Up three points in a tightly contested game between two ultra-quick, free-wheeling teams after Darius Sanders converted inside off a sweet dish from Jonathan Smith, Centennial suffered a momentary lapse and allowed Bishop guard Ryan Howard to drift free outside the three-point arc. His long-range bomb was pure and knotted the game at 55 apiece with 40 ticks left.
Eschewing the timeout, the Apaches raced up the court. Arron Affalo found a lane to the hoop, but overcooked his lay-up attempt and fouled Jason Estrada struggling to snare the board. After Estrada converted one free throw, Affalo was off to the races again, but his lay-up attempt with 9.4 seconds left was rejected by Fred Washington.
"Brandon [Peace] kind of forced him to my side," explained Washington, who finished with four blocks on the game. "He went up like I wasn't there."
One more Bishop free throw gave the Apaches one more shot with less than 10 seconds to play. Only three-for-20 from three-point range, the plan obviously was to try and jam the ball inside to Sanders, who'd been unstoppable all morning. But Gavin Lee had him locked up, forcing Centennial to lob the ball over the pressure to 5-8 guard Michael Gordon. His shot in traffic clanged off the glass and the game belonged to Bishop Montgomery.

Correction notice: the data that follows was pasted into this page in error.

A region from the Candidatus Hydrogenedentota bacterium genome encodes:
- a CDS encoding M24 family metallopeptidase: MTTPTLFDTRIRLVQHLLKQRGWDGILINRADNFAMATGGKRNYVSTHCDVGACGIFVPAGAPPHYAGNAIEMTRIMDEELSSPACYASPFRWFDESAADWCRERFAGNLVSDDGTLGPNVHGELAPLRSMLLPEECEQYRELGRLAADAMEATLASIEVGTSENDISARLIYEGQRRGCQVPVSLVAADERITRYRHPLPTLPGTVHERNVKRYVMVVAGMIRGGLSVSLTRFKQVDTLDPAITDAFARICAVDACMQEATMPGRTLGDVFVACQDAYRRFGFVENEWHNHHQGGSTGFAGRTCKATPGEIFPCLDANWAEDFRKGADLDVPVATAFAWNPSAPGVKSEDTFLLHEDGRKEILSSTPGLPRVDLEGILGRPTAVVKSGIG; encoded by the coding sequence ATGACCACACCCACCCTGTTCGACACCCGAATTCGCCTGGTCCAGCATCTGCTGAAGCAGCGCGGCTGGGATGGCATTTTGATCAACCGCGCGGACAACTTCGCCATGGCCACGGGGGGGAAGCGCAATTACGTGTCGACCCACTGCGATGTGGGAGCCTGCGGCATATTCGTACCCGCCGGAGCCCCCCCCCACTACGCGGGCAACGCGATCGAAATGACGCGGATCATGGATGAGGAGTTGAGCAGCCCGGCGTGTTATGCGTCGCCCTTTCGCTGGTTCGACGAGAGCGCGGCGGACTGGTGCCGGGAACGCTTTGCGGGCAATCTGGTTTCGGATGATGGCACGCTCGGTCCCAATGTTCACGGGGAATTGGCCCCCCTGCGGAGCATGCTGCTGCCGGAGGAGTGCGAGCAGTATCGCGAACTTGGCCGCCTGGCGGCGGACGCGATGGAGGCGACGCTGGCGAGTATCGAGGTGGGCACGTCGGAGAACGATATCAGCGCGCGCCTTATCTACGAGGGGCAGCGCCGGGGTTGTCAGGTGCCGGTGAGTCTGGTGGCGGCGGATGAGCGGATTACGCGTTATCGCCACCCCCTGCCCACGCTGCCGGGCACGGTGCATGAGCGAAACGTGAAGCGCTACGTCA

It was the third straight year the Knights had upended Centennial in a CIF final. "My heart goes out to them because we know what that's like," said Bishop coach Doug Mitchell, who himself lost his first three tries at a title. "But if you put yourself in that position, good things will happen."
Washington led the Knights (24-7) with 21 points and 10 rebounds. No other Bishop player scored in double figures. Peace had seven points, six rebounds and four steals.
Sanders scored 20 for Centennial, but only was able to get off 12 shots in a game in which he clearly was the most physical player on the floor. Sterling Byrd scored 13 points and Gabe Pruitt 12 in the losing effort.